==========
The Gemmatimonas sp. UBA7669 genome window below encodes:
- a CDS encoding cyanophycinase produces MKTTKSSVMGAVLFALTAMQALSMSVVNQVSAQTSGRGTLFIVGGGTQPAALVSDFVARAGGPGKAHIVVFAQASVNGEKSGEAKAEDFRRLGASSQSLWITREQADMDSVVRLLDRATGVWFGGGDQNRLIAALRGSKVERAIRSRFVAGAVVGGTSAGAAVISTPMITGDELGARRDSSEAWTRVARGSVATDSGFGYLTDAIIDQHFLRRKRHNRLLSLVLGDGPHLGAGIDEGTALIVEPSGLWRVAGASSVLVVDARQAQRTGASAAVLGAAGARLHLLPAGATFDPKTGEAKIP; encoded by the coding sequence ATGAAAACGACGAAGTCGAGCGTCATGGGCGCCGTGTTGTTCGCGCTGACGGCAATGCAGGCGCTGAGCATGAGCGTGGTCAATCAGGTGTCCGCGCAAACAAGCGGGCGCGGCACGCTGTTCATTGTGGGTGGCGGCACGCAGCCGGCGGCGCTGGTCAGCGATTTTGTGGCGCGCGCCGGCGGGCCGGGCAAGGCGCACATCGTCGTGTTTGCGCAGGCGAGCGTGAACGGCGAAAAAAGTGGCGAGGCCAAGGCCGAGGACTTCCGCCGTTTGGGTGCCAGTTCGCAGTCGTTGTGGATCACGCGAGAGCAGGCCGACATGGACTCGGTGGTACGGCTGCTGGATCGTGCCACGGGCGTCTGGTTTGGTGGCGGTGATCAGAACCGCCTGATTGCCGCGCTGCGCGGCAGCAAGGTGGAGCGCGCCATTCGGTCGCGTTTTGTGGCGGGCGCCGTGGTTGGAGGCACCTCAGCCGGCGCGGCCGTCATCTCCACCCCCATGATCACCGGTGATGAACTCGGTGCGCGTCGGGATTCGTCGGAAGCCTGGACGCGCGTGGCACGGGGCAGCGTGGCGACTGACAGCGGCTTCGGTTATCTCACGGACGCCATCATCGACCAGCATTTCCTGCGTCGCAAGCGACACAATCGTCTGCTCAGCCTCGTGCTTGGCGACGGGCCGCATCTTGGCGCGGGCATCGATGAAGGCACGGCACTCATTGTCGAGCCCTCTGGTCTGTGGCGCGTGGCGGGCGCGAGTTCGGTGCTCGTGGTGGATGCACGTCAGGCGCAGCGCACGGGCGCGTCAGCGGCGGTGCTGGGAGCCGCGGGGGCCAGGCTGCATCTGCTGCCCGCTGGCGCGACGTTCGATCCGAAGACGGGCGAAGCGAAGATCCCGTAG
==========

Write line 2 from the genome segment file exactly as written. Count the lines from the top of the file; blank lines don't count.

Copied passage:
- a CDS encoding cyanophycinase produces MKTTKSSVMGAVLFALTAMQALSMSVVNQVSAQTSGRGTLFIVGGGTQPAALVSDFVARAGGPGKAHIVVFAQASVNGEKSGEAKAEDFRRLGASSQSLWITREQADMDSVVRLLDRATGVWFGGGDQNRLIAALRGSKVERAIRSRFVAGAVVGGTSAGAAVISTPMITGDELGARRDSSEAWTRVARGSVATDSGFGYLTDAIIDQHFLRRKRHNRLLSLVLGDGPHLGAGIDEGTALIVEPSGLWRVAGASSVLVVDARQAQRTGASAAVLGAAGARLHLLPAGATFDPKTGEAKIP; encoded by the coding sequence ATGAAAACGACGAAGTCGAGCGTCATGGGCGCCGTGTTGTTCGCGCTGACGGCAATGCAGGCGCTGAGCATGAGCGTGGTCAATCAGGTGTCCGCGCAAACAAGCGGGCGCGGCACGCTGTTCATTGTGGGTGGCGGCACGCAGCCGGCGGCGCTGGTCAGCGATTTTGTGGCGCGCGCCGGCGGGCCGGGCAAGGCGCACATCGTCGTGTTTGCGCAGGCGAGCGTGAACGGCGAAAAAAGTGGCGAGGCCAAGGCCGAGGACTTCCGCCGTTTGGGTGCCAGTTCGCAGTCGTTGTGGATCACGCGAGAGCAGGCCGACATGGACTCGGTGGTACGGCTGCTGGATCGTGCCACGGGCGTCTGGTTTGGTGGCGGTGATCAGAACCGCCTGATTGCCGCGCTGCGCGGCAGCAAGGTGGAGCGCGCCATTCGGTCGCGTTTTGTGGCGGGCGCCGTGGTTGGAGGCACCTCAGCCGGCGCGGCCGTCATCTCCACCCCCATGATCACCGGTGATGAACTCGGTGCGCGTCGGGATTCGTCGGAAGCCTGGACGCGCGTGGCACGGGGCAGCGTGGCGACTGACAGCGGCTTCGGTTATCTCACGGACGCCATCATCGACCAGCATTTCCTGCGTCGCAAGCGACACAATCGTCTGCTCAGCCTCGTGCTTGGCGACGGGCCGCATCTTGGCGCGGGCATCGATGAAGGCACGGCACTCATTGTCGAGCCCTCTGGTCTGTGGCGCGTGGCGGGCGCGAGTTCGGTGCTCGTGGTGGATGCACGTCAGGCGCAGCGCACGGGCGCGTCAGCGGCGGTGCTGGGAGCCGCGGGGGCCAGGCTGCATCTGCTGCCCGCTGGCGCGACGTTCGATCCGAAGACGGGCGAAGCGAAGATCCCGTAG